The leaders of two of Turkey’s opposition parties on Saturday warned the people and the government of possible attempts to intervene in the elections.
Kemal Kılıçdaroğlu, presidential candidate of the six-party Nation Alliance and leader of the main opposition Republican People’s Party (CHP), called for common sense ahead of the elections in a series of tweets.
“Put an end to this dirty rhetoric. People see where you want to go with your unthinkable dirty games and accusations. We are heading towards elections, not war. The government has changed hands many times, we have always continued on our way. I know that there will be dirty tricks in the last 10 days. And I tell them: A bit of common sense,” Kılıçdaroğlu wrote.
The opposition leader said that the people in Turkey wished for peace in the final two weeks before the 14 May polls.
“You called the elections a coup. You likened your own people to those who fought the Battle of Uhud. You portrayed our people as occupiers. Where will you stop?” he added.
Kılıçdaroğlu was referring to Süleyman Soylu, the country’s interior minister, who on Friday called the 14 May elections a possible coup attempt against the government, and to Numan Kurtulmuş, deputy leader of the ruling Justice and Development Party (AKP), who on Thursday called on his party’s polling representatives to protect the votes on 14 May, likening the ballot boxes to Mount Uhud in Saudi Arabia’s Medina, which witnessed a historical battle between Muslims and non-believers in 625AD.
“I will continue to fulfil the responsibility that falls on my shoulders and call for common sense. Because Satan runs to help those who lose their common sense. Restrain yourselves, otherwise this hatred will swallow all of us,” Kılıçdaroğlu said in his last tweet.
Following the CHP leader’s warnings, Ahmet Davutoğlu, leader of the conservative Future Party, shared a video on Twitter, talking about possible interventions in the election which could also target the President Recep Tayyip Erdoğan.
Davutoğlu, who before parting ways with Erdoğan served as foreign minister and later prime minister in the AKP, said at the beginning of his video that he felt it his historical responsibility as a citizen to issue a serious warning, given the ruling party’s use of discriminatory and threatening rhetoric.
The politician referred to abuse and attacks against Kılıçdaroğlu, one at a graveyard and another actually within the enclosure of the shrine of a religious leader in the last days of Ramadan, and Erdoğan’s rally following prayers in İstanbul’s historical Blue Mosque on the first day of the Islamic holiday marking the end of Ramadan, saying that these incidents were incendiary.
He referred to Binali Yıldırım, another former AKP prime minister, who had said that they would not surrender the country to foreign invaders on 14 May.
He referred to Bekir Bozdağ, the minister of justice, who said this week that on the night of 14 May some people would drink champagne or others would observe prayers of gratitude, and to Bozdağ’s comment that the opposition parties were backed by terrorist organisations.
“Whoever is backed by terrorist organisations, it is the responsibility of the Minister of Justice to uncover them and mobilise prosecutors against them,” Davutoğlu said.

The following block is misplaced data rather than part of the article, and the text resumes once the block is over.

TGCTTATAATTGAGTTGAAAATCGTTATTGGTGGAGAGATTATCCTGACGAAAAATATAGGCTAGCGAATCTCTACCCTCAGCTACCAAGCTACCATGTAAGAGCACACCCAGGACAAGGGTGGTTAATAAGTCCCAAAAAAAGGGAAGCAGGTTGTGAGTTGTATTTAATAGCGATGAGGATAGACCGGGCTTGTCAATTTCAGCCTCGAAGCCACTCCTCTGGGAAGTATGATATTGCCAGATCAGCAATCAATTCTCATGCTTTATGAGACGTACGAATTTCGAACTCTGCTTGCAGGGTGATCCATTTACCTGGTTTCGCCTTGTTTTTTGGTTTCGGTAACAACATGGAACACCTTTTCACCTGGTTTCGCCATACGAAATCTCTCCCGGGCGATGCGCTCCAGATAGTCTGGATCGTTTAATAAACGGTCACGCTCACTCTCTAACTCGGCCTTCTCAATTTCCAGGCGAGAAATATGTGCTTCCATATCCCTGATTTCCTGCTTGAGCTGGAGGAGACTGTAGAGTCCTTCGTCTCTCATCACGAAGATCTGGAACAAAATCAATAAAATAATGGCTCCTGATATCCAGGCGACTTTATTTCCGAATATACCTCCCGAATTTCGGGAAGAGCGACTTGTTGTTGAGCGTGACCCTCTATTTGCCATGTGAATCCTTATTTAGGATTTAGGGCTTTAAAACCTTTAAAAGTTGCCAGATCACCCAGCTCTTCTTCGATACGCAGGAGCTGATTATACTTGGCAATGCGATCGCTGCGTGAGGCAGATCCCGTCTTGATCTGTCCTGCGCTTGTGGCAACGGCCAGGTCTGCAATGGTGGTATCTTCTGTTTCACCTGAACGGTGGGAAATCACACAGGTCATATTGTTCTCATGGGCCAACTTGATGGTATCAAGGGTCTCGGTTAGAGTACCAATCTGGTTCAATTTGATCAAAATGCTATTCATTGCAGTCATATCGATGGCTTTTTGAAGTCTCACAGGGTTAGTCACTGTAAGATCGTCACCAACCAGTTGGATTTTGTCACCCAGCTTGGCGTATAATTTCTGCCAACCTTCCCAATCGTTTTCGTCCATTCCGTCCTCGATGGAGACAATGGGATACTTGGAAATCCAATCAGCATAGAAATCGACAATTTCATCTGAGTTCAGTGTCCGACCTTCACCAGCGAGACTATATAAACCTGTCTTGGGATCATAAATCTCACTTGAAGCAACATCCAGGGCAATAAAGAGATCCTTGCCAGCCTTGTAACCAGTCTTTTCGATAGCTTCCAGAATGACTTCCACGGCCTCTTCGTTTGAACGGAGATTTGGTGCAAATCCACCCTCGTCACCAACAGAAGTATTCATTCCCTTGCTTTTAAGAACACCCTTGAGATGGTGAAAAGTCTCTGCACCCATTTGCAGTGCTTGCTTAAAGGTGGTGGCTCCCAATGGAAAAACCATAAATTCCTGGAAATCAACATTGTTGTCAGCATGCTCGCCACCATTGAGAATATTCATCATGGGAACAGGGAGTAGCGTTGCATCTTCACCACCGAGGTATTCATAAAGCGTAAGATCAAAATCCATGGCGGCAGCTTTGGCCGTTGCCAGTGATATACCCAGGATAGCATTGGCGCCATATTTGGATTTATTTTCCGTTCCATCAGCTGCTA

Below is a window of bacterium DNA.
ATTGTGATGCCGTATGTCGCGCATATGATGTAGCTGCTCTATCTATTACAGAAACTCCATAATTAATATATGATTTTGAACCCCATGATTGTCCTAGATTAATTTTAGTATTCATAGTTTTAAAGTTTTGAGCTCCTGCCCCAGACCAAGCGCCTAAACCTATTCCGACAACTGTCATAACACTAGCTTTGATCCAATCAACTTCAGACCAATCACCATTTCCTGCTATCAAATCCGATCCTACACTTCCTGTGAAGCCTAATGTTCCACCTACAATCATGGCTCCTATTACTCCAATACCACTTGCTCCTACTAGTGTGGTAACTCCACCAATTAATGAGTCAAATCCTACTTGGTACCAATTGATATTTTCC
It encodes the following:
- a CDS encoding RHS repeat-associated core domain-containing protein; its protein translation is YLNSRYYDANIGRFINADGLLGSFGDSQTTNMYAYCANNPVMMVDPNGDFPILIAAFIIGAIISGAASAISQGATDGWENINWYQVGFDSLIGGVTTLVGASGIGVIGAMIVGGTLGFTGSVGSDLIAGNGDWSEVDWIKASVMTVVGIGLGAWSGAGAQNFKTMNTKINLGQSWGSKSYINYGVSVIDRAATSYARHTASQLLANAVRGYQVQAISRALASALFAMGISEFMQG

Finally, like Kılıçdaroğlu, Davutoğlu also referred to Soylu and his words portraying a potential defeat of the government in the elections as a coup.
“For the first time in Turkey, a politician is seeing elections as a coup,” Davutoğlu said. “This is in any case a disgrace for a politician who believes in democracy and democratic elections, but at the same time it is extremely dangerous,” he added.
“If a Minister of Interior sees the election as a coup, it means that he also thinks he has full authority to take any measures to prevent those elections,” Davutoğlu said. “In other words, this is an attempt to legitimise all interventions in elections by claiming to prevent a coup,” he continued.
The politician issued warnings to all the people he had referred to, telling them that the path they have chosen is the wrong one and constituted a violation of Turkish criminal law, which forbids provocation of the people to hatred against a particular group.
“In the circumstances, I want to make a public call,” Davutoğlu said, reminding Erdoğan that for years he had stood by him in various illegal attempts to overthrow AKP governments.
“All of those statements constitute an intervention against the will of the people,” Davutoğlu said.
“Some circles may make an attempt to intervene in the will of the people on the pretext of filling a gap, using your sickness as an excuse,” Ahmet Davutoğlu said, referring to medical problems Recep Tayyip Erdoğan experienced this week forcing him to rest for three days.
“Your mission of priority as President of the Turkish Republic is to ensure that the elections will be held in a democratic environment on 14 May,” Davutoğlu said, addressing Erdoğan, while also calling him to put an end to polarising rhetoric.
“This is also the most critical moment in your political career,” he said.
“Governments are temporary, but the state is permanent,” the politician said to the public institutions and civil servants who will work in elections, to the security forces, governors, and poll observers.
Davutoğlu called on all public officials to disregard any instructions guiding them to intervene in the elections on the grounds of preventing a foreign invasion or protecting the state from a government cooperating with terrorist organisations.